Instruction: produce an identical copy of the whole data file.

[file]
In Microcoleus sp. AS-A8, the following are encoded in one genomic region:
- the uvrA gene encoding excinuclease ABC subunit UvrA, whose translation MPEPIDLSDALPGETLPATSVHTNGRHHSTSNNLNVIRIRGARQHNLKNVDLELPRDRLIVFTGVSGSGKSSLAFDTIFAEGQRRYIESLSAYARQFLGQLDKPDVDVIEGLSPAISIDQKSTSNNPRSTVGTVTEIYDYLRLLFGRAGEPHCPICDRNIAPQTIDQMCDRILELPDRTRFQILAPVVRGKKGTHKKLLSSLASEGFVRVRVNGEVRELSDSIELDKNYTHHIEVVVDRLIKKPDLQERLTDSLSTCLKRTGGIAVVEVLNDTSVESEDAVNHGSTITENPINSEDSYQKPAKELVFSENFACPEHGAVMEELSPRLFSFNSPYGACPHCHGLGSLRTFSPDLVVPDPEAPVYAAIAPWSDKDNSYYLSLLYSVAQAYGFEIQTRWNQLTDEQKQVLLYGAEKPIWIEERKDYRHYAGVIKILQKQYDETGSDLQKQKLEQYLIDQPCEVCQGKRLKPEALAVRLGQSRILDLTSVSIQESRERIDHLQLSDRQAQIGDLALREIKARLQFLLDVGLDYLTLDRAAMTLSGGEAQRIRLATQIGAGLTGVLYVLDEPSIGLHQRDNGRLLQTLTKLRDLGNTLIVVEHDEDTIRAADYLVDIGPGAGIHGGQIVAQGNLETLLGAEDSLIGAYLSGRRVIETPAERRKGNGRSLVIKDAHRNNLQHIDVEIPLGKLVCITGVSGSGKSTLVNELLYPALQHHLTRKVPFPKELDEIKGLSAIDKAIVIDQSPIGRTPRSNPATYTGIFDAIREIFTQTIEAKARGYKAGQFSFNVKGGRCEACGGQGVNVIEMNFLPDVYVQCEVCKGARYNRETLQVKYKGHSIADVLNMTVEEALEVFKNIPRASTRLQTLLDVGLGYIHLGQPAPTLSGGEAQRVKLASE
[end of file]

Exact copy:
In Microcoleus sp. AS-A8, the following are encoded in one genomic region:
- the uvrA gene encoding excinuclease ABC subunit UvrA, whose translation MPEPIDLSDALPGETLPATSVHTNGRHHSTSNNLNVIRIRGARQHNLKNVDLELPRDRLIVFTGVSGSGKSSLAFDTIFAEGQRRYIESLSAYARQFLGQLDKPDVDVIEGLSPAISIDQKSTSNNPRSTVGTVTEIYDYLRLLFGRAGEPHCPICDRNIAPQTIDQMCDRILELPDRTRFQILAPVVRGKKGTHKKLLSSLASEGFVRVRVNGEVRELSDSIELDKNYTHHIEVVVDRLIKKPDLQERLTDSLSTCLKRTGGIAVVEVLNDTSVESEDAVNHGSTITENPINSEDSYQKPAKELVFSENFACPEHGAVMEELSPRLFSFNSPYGACPHCHGLGSLRTFSPDLVVPDPEAPVYAAIAPWSDKDNSYYLSLLYSVAQAYGFEIQTRWNQLTDEQKQVLLYGAEKPIWIEERKDYRHYAGVIKILQKQYDETGSDLQKQKLEQYLIDQPCEVCQGKRLKPEALAVRLGQSRILDLTSVSIQESRERIDHLQLSDRQAQIGDLALREIKARLQFLLDVGLDYLTLDRAAMTLSGGEAQRIRLATQIGAGLTGVLYVLDEPSIGLHQRDNGRLLQTLTKLRDLGNTLIVVEHDEDTIRAADYLVDIGPGAGIHGGQIVAQGNLETLLGAEDSLIGAYLSGRRVIETPAERRKGNGRSLVIKDAHRNNLQHIDVEIPLGKLVCITGVSGSGKSTLVNELLYPALQHHLTRKVPFPKELDEIKGLSAIDKAIVIDQSPIGRTPRSNPATYTGIFDAIREIFTQTIEAKARGYKAGQFSFNVKGGRCEACGGQGVNVIEMNFLPDVYVQCEVCKGARYNRETLQVKYKGHSIADVLNMTVEEALEVFKNIPRASTRLQTLLDVGLGYIHLGQPAPTLSGGEAQRVKLASE